& errat longè, mea quidem sententia, Qui imperium credat esse grauius aut stabilius, Ui quod fit, quàm illud quod amicitia adiungitur.

In mine opinion he doth much mistake, Who, that command may give, more firme doth take, Which force doth get, then that which friendships make.

I utterly condemne all maner of violence in the education of a yong spirit, brought up to honour and libertie. There is a kinde of slavishnesse in churlish-rigor, and servilitie in compulsion; and I hold, that that which can not be compassed by reason, wisedome and discretion, can never be attained by force and constraint. So was I brought up: they tell me, that in all my youth, I never felt rod but twice, and that very lightly. And what education I have had my selfe, the same have I given my children. But such is my ill hap, that they die all very yong: yet hath Leonora my onely daughter escaped this misfortune, and attained to the age of six yeares, and somewhat more: for the conduct of whose youth, and punishment of her childish faults (the indulgence of her mother applying it selfe very mildely unto it) was never other meanes used but gentle words. And were my desire frustrate, there are diverse other causes to take hold-of, without reproving my discipline, which I know to be just and naturall. I would also have beene much more religious in that towards male-children, not borne to serve as women, and of a freer condition. I should have loved to have stored their minde with ingenuitie and libertie. I have seene no other effects in rods, but to make childrens mindes more remisse, or more maliciously head-strong. Desire we to be loved of our children? Will we remove all occasions from them to wish our death? (although no occasion of so horrible and unnaturall wishes, can either be just or excusable) nullum scelus rationem habet, no ill deede hath a good reason.

Let us reasonably accommodate their life, with such things as are in our power. And therfore should not we marry so yoong, that our age do in a maner confound it selfe with theirs. For, this inconvenience doth unavoydably cast us into many difficulties, and encombrances. This I speake, chiefly unto Nobilitie, which is of an idle disposition, or loytering condition, and which (as we say) liveth onely by her landes or rents: for else, where life standeth upon gaine; pluralitie and company of children is an easefull furtherance of husbandrie. They are as many new implements to thrive, and instruments to grow rich. I was married at thirty yeers of age, and commend the opinion of thirtie-five, which is said to be Aristotles. Plato would have no man married before thirtie, and hath good reason to scoffe at them that will deferre it till after fiftie-five, and then marry; and condemneth their breede as unworthy of life and sustenance. Thales appoynted the best limites, who by his mother, being instantly urged to marry whilest he was yong, answered that it was not yet time; and when he came to be old, he saide it was no more time. A man must refuse opportunitie to every importunate action. The antient Gaules deemed it a shamefull reproach, to have the acquaintance of a woman before the age of twenty yeares; and did especially recommend unto men that sought to be trained up in warres, the carefull preservation of their maidenhead, untill they were of good yeares, forsomuch as by loosing it in youth, courages are thereby much weakened, and greatly empaired, and by copulation with women, diverted from all vertuous action.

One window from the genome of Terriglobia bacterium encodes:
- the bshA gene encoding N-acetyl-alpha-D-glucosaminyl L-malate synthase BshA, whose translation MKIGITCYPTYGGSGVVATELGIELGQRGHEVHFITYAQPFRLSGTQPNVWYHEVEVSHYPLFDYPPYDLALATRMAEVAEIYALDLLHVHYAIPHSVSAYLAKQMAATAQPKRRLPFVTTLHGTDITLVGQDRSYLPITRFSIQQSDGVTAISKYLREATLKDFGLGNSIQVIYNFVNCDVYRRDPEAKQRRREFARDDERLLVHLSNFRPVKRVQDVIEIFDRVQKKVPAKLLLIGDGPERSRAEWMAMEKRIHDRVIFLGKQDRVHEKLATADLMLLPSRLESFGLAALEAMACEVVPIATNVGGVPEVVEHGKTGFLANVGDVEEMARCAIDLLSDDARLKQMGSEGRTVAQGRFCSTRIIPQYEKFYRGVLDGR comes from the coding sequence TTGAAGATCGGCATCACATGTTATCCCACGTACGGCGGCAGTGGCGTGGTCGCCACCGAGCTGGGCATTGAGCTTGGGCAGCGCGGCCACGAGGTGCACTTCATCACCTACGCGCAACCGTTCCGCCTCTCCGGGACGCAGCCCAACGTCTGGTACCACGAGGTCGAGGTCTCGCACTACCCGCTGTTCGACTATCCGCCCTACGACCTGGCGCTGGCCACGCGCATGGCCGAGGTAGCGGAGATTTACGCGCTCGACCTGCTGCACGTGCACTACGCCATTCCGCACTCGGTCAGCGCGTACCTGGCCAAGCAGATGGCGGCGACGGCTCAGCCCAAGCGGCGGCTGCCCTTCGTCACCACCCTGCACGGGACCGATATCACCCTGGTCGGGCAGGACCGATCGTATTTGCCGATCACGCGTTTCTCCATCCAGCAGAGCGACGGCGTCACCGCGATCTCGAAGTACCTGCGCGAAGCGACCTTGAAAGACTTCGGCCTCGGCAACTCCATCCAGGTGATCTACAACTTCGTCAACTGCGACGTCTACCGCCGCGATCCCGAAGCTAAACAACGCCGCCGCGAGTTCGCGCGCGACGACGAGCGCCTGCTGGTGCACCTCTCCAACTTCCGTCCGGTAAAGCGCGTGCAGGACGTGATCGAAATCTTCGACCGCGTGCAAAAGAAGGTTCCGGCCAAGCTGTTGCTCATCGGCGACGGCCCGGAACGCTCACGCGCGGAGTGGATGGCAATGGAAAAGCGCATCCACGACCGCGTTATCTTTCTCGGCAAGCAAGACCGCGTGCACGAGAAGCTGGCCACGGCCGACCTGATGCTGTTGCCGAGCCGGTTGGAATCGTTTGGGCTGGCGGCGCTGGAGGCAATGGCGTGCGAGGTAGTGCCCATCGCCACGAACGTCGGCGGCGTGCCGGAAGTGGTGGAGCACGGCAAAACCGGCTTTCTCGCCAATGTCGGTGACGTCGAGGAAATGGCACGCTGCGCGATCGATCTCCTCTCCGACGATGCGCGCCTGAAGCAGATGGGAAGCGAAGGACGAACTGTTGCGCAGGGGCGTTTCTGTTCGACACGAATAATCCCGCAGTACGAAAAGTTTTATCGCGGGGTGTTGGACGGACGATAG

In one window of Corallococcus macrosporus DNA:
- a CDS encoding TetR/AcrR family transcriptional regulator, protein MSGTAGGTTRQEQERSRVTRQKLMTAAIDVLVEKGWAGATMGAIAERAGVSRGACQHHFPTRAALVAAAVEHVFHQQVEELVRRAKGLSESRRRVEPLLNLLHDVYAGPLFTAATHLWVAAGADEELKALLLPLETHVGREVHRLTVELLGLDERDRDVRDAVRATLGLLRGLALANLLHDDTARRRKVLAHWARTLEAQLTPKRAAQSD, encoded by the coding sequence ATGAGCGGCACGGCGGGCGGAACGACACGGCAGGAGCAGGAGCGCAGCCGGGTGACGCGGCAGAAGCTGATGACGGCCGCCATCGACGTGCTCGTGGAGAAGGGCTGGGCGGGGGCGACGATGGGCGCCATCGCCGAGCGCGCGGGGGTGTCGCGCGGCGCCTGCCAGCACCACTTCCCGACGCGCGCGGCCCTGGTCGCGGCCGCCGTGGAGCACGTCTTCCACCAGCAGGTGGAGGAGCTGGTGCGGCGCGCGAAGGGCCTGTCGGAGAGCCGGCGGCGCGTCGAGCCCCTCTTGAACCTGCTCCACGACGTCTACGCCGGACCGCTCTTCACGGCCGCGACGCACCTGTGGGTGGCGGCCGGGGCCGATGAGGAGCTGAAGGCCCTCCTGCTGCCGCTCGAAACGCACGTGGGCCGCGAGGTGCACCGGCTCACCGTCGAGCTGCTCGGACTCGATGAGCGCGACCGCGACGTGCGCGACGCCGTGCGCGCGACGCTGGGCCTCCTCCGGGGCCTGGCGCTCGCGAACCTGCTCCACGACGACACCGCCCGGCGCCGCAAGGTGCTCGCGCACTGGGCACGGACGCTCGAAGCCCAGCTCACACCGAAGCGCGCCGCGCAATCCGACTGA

Mahor cogiunto à giovinetta sposa, Lieto homai de’figli’ era invilito Ne gli affetti di padre & di marito.

But now conjoyn’d to a fresh-springing spouse, Joy’d in his children, he was thought-abased, In passions twixt a Sire, and husband placed.